Warren Buffet’s Way with Words Wins over the World

| March 29, 2012

If you’re a leader you need to sell your product or service, command a room, motivate employees, persuade investors, align teams, and enlist allies. Yes, you’ll need brains and some sort of talent to do so but that doesn’t go too far without solid communications skills.

Politicians know very well that communication is performance. If you sound, look and act like a leader, you’ll be seen as a leader. The power of the word is a politician’s greatest asset. Yet business leaders don’t always cotton on to the fact that the way in which THEY speak says volumes about the company they run too.

Speak candidly using language that people understand and people will listen.

One of the world’s wealthiest men, Warren Buffet, is greatly admired for capturing audiences with his simplicity, clarity, wisdom and humor. People understand his message.

Warren Buffet is known as “Down to earth” in his communications style (picture thanks to Telegraph UK)

What is more believable, memorable and reassuring than to read language like these 3 excerpts from his 2012 annual shareholders letter:

  1. Charlie and I don’t expect to win many of you over to our way of thinking – we’ve observed enough human behavior to know the futility of that – but we do want you to be aware of our personal calculus. And here a confession is in order: In my early days I, too, rejoiced when the market rose. Then I read Chapter Eight of Ben Graham’s The Intelligent Investor, the chapter dealing with how investors should view fluctuations in stock prices. Immediately the scales fell from my eyes, and low prices became my friend. Picking up that book was one of the luckiest moments in my life.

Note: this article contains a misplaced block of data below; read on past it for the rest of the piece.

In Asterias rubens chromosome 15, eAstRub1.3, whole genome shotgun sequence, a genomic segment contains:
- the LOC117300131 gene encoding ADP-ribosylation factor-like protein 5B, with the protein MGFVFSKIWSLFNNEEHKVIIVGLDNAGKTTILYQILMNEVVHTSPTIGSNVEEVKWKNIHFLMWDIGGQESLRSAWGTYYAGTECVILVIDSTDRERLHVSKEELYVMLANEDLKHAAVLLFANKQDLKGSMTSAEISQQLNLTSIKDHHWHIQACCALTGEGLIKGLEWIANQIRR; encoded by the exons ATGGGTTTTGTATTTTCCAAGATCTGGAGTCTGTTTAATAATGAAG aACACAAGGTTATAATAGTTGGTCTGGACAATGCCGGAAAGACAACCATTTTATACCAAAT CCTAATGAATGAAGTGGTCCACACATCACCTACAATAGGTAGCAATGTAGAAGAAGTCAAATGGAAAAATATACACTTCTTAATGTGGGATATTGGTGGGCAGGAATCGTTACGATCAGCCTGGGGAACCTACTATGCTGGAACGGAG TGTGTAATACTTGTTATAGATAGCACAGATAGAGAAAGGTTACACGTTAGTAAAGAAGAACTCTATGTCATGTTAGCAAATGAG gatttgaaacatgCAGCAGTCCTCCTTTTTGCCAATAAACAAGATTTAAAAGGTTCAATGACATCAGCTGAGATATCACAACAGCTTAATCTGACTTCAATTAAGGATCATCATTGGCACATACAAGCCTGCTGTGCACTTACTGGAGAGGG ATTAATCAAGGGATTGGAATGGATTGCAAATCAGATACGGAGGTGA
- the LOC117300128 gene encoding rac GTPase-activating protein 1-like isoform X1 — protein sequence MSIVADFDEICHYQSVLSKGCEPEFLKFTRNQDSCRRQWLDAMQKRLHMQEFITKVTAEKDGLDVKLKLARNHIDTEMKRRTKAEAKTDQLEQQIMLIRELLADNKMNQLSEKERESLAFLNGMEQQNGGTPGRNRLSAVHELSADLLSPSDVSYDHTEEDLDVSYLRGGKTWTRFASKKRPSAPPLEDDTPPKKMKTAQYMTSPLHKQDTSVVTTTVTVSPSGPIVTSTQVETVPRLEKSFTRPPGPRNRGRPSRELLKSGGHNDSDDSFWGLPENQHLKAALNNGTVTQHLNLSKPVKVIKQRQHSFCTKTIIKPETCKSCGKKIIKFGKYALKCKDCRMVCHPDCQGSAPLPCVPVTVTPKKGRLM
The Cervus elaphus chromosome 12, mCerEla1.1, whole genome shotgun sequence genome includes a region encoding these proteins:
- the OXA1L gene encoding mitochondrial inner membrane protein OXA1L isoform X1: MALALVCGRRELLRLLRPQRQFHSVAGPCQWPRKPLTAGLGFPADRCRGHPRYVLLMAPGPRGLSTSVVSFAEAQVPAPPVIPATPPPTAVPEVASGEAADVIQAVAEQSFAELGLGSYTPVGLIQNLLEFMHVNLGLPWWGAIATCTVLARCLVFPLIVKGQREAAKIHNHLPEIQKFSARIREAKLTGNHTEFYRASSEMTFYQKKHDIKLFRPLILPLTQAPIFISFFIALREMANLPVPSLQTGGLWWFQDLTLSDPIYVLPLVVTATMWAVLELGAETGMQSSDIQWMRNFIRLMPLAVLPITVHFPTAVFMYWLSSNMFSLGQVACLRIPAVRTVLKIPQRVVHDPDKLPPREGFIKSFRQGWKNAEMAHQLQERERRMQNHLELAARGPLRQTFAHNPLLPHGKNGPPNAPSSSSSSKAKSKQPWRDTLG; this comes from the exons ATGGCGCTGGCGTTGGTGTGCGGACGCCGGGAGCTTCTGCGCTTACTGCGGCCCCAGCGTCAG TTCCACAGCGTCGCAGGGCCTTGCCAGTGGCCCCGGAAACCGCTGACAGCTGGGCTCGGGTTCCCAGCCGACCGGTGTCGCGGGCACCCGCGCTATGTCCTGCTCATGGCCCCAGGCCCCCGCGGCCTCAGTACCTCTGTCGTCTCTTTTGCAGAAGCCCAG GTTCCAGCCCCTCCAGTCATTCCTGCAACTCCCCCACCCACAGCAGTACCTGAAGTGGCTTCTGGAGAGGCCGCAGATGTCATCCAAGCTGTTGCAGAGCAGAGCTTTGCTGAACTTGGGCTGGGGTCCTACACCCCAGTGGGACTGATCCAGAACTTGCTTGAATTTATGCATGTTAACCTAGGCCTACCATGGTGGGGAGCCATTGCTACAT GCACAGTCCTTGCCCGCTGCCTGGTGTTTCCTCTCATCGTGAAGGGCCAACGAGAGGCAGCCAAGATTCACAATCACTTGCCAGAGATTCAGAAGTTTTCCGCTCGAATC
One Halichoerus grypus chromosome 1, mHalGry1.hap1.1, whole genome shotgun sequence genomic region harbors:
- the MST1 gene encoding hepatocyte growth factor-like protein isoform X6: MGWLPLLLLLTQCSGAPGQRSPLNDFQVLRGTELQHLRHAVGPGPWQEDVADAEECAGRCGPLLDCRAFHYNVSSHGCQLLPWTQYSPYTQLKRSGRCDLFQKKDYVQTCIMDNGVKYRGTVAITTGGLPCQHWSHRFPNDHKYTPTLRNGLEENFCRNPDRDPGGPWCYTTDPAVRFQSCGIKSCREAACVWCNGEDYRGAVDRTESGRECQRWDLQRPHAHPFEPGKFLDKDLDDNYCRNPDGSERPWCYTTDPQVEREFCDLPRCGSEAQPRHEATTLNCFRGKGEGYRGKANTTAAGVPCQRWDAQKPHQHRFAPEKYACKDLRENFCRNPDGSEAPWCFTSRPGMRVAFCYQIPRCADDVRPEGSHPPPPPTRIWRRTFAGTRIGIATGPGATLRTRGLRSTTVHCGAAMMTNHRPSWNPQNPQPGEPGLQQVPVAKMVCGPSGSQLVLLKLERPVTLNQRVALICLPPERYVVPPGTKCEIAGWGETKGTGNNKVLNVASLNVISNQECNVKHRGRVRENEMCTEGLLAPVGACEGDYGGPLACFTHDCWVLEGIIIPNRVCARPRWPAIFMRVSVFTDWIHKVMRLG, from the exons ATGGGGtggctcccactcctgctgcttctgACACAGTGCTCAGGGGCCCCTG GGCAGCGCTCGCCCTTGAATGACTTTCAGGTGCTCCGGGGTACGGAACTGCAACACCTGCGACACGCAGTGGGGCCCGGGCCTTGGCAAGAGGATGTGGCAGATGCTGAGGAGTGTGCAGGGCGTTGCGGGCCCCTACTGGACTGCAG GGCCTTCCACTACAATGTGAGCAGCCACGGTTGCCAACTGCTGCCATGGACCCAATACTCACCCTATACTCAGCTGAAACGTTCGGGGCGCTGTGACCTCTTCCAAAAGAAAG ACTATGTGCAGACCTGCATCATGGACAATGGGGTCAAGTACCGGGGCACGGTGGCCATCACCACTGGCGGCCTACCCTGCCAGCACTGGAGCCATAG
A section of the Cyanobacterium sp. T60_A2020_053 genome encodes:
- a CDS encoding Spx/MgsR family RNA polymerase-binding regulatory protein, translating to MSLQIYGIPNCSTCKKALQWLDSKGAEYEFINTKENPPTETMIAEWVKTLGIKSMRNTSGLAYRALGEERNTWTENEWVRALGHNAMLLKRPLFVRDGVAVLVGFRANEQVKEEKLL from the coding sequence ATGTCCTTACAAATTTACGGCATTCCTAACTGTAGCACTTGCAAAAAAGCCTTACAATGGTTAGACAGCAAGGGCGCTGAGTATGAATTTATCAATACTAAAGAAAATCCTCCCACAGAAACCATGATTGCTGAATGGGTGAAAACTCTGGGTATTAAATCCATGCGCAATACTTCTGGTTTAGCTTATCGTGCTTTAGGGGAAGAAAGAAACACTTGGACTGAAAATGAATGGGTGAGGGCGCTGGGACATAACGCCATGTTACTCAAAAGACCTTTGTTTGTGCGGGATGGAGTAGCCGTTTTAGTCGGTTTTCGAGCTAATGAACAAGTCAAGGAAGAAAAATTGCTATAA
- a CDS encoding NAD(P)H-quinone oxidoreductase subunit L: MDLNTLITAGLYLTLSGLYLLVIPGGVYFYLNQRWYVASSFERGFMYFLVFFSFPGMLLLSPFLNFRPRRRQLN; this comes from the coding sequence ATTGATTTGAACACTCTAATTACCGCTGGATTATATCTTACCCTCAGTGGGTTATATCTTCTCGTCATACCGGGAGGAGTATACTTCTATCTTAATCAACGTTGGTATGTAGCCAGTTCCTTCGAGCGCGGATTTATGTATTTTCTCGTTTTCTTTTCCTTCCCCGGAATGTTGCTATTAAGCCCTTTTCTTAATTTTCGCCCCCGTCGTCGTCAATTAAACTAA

2. For good reason, I regularly extol the accomplishments of our operating managers. They are truly All-Stars, who run their businesses as if they were the only asset owned by their families. I believe their mindset to be as shareholder-oriented as can be found in the universe of large publicly-owned companies. Most have no financial need to work; the joy of hitting business “home runs” means as much to them as their paycheck.

  3. “I’ve run out of good news. Here are some developments that hurt us during 2011: A few years back, I spent about $2 billion buying several bond issues of Energy Future Holdings, an electric utility operation serving portions of Texas. That was a mistake – a big mistake.”

Warren Buffet BBC Documentary “World’s Greatest Money Maker”
This BBC report refers to him as “Charmingly down to earth.” … “What you see is what you get.”

When people understand your message, you will become more credible, authoritative, influential, persuasive—simply said, more effective.

What can we all take away from Buffet’s style?

  • Bypass beating around the bush—tell it like it is
  • Jump the jargon—use plain language
  • Forget being formal—use a little quirky language that is you (you’re a person!)
  • Step away from the suit—be open, candid and real.

What do you like or dislike in leadership communication styles?

 

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Category: Business Development, Entrepreneur, Leadership, Marketing

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